Sequence III

Townsend Rudiger in taxi, pulls up in front of the house. Quick business of introductions, "do you know this one?" "Oh, yes, of course I remember him." All that sort of thing. Quick dissolves. Conversation. Where would you like to go? She wants to go to jazz joints where she thinks she might possibly run into or pick up information on Ennis. He is all for hitting such places as Place Pigalle, Algiers and so forth. She wins the argument. Quick sequences. S.F. atmosphere, Telegraph Hill, Hangover, Embarcadero joints, Pier 23, Blackhawk, ending with Martha and Townsend seated at a table at the Tin Angel. Clancy Hayes with Scobey’s band on bandstand. Clancy sings theme tune, "Haunting." Cuts throughout Sequence III of Glenn McBain around but not observed by Martha or Townsend; planted in such a way that audience has ambiguous relation to McBain. Is he on Martha’s side or the people after the formula? At this point in the Tin Angel, after Clancy had completed his song, Martha talks to one of the waitresses who says that Ennis was in earlier and seemed in rocky shape. Said he might be back later. Martha, very tired. Townsend has to get up in the morning. Debatable whether to stay or not. Finally wait around for awhile but Ennis does not show. It is almost closing time. The waitresses are beginning to shake off the tablecloths and the musicians are getting bushed. They leave. They walk up the st. to hail a cab, and stand on the corner, waiting for a cab. Camera pans to the other side of the Embarcadero. We see a man rather dumpy, 35, shambling, a bit drunk, across the street. He comes into the Tin Angel. The place is almost deserted. The musicians are putting away their instruments. He climbs up to the bar and the bartenders says, "How are you, Helwig?" Helwig looks at the bartender, sand past the bartender, to his face in the mirror, and says "give me a double rye." The bartender says, "this is the last one." He pours him a drink, Helwig looks at the bartender and says, "Eddie, have you ever wanted to take the world and just," and at this point he cups his hands and presses them together. "Have you ever wanted to squeeze the world into a little tiny ball?" At a table behind, Chas. E. Forward is sitting, staring at the mirror. The light is reflected off his glasses—sinister.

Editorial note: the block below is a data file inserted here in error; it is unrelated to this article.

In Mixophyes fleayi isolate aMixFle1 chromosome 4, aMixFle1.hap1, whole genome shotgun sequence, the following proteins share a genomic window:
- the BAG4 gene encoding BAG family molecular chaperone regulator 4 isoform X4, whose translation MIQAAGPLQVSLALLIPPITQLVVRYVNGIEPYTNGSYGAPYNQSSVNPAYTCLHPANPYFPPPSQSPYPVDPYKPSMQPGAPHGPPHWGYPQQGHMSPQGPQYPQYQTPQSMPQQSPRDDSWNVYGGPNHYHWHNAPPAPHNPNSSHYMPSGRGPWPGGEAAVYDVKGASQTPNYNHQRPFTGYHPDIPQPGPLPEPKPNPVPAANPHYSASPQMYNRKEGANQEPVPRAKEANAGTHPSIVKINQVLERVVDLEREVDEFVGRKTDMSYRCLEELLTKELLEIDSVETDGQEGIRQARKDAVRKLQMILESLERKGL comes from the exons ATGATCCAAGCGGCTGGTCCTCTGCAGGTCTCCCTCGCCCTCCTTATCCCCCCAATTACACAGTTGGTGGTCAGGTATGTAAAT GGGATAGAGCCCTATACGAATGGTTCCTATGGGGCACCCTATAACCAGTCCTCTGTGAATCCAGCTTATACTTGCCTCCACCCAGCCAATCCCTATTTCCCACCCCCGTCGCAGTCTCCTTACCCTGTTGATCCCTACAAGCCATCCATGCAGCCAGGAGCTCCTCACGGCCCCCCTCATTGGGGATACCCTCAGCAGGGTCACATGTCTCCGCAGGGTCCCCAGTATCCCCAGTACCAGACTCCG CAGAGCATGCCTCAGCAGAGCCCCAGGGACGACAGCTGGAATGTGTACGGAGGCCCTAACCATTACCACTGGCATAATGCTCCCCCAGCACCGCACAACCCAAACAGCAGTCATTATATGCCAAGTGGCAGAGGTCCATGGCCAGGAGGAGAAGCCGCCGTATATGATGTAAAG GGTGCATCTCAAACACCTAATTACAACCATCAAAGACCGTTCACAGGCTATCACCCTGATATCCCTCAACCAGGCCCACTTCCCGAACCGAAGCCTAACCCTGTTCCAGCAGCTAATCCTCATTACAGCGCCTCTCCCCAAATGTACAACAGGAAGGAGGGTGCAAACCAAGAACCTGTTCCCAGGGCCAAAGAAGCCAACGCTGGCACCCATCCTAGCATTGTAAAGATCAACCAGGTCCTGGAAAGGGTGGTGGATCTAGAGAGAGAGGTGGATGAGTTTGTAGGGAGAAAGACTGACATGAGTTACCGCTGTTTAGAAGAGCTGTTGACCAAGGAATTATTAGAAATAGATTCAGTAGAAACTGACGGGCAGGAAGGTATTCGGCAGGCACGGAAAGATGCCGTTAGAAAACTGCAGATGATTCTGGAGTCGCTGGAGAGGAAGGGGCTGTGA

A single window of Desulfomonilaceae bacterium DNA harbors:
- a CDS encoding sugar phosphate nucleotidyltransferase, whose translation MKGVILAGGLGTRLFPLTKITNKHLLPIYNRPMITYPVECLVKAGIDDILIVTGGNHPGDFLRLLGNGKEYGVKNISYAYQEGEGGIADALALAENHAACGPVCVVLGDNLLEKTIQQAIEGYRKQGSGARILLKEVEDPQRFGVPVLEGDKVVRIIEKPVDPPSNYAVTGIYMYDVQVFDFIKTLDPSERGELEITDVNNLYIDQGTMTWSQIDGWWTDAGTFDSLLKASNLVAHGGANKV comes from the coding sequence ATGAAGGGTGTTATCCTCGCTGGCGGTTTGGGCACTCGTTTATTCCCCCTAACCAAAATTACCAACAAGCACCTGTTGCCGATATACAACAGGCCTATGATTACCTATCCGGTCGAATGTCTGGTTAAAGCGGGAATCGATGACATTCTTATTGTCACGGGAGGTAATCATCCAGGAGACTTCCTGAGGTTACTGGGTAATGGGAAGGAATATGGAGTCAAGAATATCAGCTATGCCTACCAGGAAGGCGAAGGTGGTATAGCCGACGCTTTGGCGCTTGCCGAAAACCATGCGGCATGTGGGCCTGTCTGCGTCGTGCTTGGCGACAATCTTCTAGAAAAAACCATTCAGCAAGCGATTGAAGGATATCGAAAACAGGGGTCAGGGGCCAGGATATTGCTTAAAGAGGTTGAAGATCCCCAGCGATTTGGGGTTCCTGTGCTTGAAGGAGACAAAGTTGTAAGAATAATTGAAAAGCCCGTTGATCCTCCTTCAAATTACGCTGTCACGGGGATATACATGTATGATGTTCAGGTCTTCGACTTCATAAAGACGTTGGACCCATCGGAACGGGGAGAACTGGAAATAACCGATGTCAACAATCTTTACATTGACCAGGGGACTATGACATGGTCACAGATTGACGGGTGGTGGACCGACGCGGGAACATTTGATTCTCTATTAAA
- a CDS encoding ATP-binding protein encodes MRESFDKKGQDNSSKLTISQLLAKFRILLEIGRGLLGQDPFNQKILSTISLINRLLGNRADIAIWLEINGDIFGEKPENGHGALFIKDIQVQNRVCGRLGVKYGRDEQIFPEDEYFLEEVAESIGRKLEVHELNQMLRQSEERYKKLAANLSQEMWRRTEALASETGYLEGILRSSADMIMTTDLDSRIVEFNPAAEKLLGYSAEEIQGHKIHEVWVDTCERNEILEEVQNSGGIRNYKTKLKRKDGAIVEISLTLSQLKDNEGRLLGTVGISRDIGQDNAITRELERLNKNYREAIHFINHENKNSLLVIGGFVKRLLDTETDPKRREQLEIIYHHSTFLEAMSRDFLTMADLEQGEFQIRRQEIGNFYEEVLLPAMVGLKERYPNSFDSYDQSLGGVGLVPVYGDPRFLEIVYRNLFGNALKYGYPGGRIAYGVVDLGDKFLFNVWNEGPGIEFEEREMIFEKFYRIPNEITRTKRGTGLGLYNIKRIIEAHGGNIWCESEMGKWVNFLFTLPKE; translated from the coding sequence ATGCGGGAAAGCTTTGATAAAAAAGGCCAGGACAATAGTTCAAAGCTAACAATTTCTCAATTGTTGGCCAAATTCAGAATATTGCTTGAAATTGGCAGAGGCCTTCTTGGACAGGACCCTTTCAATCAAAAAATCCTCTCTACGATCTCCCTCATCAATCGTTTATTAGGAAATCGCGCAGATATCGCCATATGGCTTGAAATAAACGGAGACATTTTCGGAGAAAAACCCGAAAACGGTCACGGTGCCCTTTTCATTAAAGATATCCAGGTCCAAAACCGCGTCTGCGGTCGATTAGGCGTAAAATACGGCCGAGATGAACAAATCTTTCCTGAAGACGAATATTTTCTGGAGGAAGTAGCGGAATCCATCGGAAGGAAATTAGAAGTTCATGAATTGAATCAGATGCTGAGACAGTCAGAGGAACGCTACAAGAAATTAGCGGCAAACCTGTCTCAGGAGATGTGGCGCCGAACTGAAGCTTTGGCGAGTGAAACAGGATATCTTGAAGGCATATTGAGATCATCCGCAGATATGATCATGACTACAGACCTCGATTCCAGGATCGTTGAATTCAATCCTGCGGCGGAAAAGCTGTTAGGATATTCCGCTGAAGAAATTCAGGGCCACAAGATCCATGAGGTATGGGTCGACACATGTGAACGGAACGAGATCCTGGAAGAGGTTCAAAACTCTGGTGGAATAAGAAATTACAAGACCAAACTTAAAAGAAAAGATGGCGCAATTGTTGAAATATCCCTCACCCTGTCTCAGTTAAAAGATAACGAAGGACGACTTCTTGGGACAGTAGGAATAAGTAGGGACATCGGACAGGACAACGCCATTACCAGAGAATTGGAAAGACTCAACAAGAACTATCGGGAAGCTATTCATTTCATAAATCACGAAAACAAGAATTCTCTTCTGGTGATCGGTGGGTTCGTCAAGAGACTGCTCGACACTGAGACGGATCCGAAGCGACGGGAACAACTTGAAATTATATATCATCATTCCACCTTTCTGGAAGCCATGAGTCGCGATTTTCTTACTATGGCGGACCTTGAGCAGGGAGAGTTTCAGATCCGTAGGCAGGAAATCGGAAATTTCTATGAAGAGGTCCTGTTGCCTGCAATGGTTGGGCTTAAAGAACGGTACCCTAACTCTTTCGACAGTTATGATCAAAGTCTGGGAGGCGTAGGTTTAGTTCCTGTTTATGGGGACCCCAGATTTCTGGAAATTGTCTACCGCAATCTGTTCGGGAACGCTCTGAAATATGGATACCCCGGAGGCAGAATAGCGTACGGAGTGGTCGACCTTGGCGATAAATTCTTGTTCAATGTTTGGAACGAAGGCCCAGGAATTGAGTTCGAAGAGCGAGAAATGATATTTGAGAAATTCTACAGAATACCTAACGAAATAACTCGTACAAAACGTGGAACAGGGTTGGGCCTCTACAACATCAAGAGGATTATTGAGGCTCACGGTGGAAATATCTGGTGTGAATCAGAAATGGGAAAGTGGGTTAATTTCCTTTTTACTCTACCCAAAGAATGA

Selected excerpts from the Gadabout tape

Weldon Kees: Ennis is a worried man. Somebody has the finger on him for dough. It’s blackmail or some sort of squeeze. It’s either—

Vincent McHugh: This happens after he leaves the laboratory.

WK: It’s something that’s been gathering weight, been taking on pressure for a long time. He’s had inklings.

VM: Or is he the kind of weakie who wants something so badly that how he gets it won’t—What would he want? What, to get away? Suppose he wanted to get away so badly—

WK: He can’t get away. This is a security job. This is such a top security job, you know they won’t let you quit.

VM: No. That’s right. And you can’t leave the country.

[. . .]

VM: Do we stay on the girl’s line or do we bat her out? This is your main problem, I mean in the story—

WK: In the girl’s motivation?

VM: No, no. Do we stay with the girl all the time?

WK: Oh no, we can’t do that. It makes for much too boring a picture—

VM: Oh?

WK: —if you stay with one person all of the time.

VM: Well?

WK: I think M . . . That was the trouble with M.

VM: What about that one Montgomery did, in which the audience—?

WK: It gets to be a drag. Your eye gets tired of looking. I don’t care who it is. As far as movies go, you can’t stay, you’ve got to keep cutting. You’ve got to keep cutting all the time. It makes for more fast moving stuff.

VM: Yeah, you’ve got to keep cutting.

WK: It makes for more excitement, and that way if you know where one person is all the time, you’ve lost something in terms of dramatic tension. You might as well do a stage play.

[. . .]

VM: What about the line of action for these foreign agents?